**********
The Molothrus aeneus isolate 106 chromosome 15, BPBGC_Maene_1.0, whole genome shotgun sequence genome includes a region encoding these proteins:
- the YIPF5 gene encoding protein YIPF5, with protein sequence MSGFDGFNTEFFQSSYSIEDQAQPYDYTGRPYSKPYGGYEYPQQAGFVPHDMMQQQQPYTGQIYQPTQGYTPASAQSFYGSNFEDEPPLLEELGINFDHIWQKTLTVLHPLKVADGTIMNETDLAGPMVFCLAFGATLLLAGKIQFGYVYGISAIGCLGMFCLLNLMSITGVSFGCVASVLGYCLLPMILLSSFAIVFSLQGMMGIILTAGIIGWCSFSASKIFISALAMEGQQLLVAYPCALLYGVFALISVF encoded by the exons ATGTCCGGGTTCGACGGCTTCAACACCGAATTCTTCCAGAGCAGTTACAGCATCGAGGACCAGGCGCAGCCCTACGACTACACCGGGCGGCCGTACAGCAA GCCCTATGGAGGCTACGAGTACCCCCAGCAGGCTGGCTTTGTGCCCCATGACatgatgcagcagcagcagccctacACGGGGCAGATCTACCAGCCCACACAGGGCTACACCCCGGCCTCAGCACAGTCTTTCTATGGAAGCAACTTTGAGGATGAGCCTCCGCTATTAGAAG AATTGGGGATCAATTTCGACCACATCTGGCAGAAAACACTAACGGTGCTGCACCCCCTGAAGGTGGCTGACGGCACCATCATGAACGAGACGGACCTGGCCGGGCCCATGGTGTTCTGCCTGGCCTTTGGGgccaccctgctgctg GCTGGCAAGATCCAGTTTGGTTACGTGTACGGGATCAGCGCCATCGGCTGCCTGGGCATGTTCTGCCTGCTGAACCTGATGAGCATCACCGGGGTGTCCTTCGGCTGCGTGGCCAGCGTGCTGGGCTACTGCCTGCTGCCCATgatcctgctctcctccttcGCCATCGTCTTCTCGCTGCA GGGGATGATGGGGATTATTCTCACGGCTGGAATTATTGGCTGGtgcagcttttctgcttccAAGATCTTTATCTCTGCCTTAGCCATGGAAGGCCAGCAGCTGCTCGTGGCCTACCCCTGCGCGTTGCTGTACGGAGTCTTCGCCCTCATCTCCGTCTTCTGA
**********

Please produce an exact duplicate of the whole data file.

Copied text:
The Molothrus aeneus isolate 106 chromosome 15, BPBGC_Maene_1.0, whole genome shotgun sequence genome includes a region encoding these proteins:
- the YIPF5 gene encoding protein YIPF5, with protein sequence MSGFDGFNTEFFQSSYSIEDQAQPYDYTGRPYSKPYGGYEYPQQAGFVPHDMMQQQQPYTGQIYQPTQGYTPASAQSFYGSNFEDEPPLLEELGINFDHIWQKTLTVLHPLKVADGTIMNETDLAGPMVFCLAFGATLLLAGKIQFGYVYGISAIGCLGMFCLLNLMSITGVSFGCVASVLGYCLLPMILLSSFAIVFSLQGMMGIILTAGIIGWCSFSASKIFISALAMEGQQLLVAYPCALLYGVFALISVF encoded by the exons ATGTCCGGGTTCGACGGCTTCAACACCGAATTCTTCCAGAGCAGTTACAGCATCGAGGACCAGGCGCAGCCCTACGACTACACCGGGCGGCCGTACAGCAA GCCCTATGGAGGCTACGAGTACCCCCAGCAGGCTGGCTTTGTGCCCCATGACatgatgcagcagcagcagccctacACGGGGCAGATCTACCAGCCCACACAGGGCTACACCCCGGCCTCAGCACAGTCTTTCTATGGAAGCAACTTTGAGGATGAGCCTCCGCTATTAGAAG AATTGGGGATCAATTTCGACCACATCTGGCAGAAAACACTAACGGTGCTGCACCCCCTGAAGGTGGCTGACGGCACCATCATGAACGAGACGGACCTGGCCGGGCCCATGGTGTTCTGCCTGGCCTTTGGGgccaccctgctgctg GCTGGCAAGATCCAGTTTGGTTACGTGTACGGGATCAGCGCCATCGGCTGCCTGGGCATGTTCTGCCTGCTGAACCTGATGAGCATCACCGGGGTGTCCTTCGGCTGCGTGGCCAGCGTGCTGGGCTACTGCCTGCTGCCCATgatcctgctctcctccttcGCCATCGTCTTCTCGCTGCA GGGGATGATGGGGATTATTCTCACGGCTGGAATTATTGGCTGGtgcagcttttctgcttccAAGATCTTTATCTCTGCCTTAGCCATGGAAGGCCAGCAGCTGCTCGTGGCCTACCCCTGCGCGTTGCTGTACGGAGTCTTCGCCCTCATCTCCGTCTTCTGA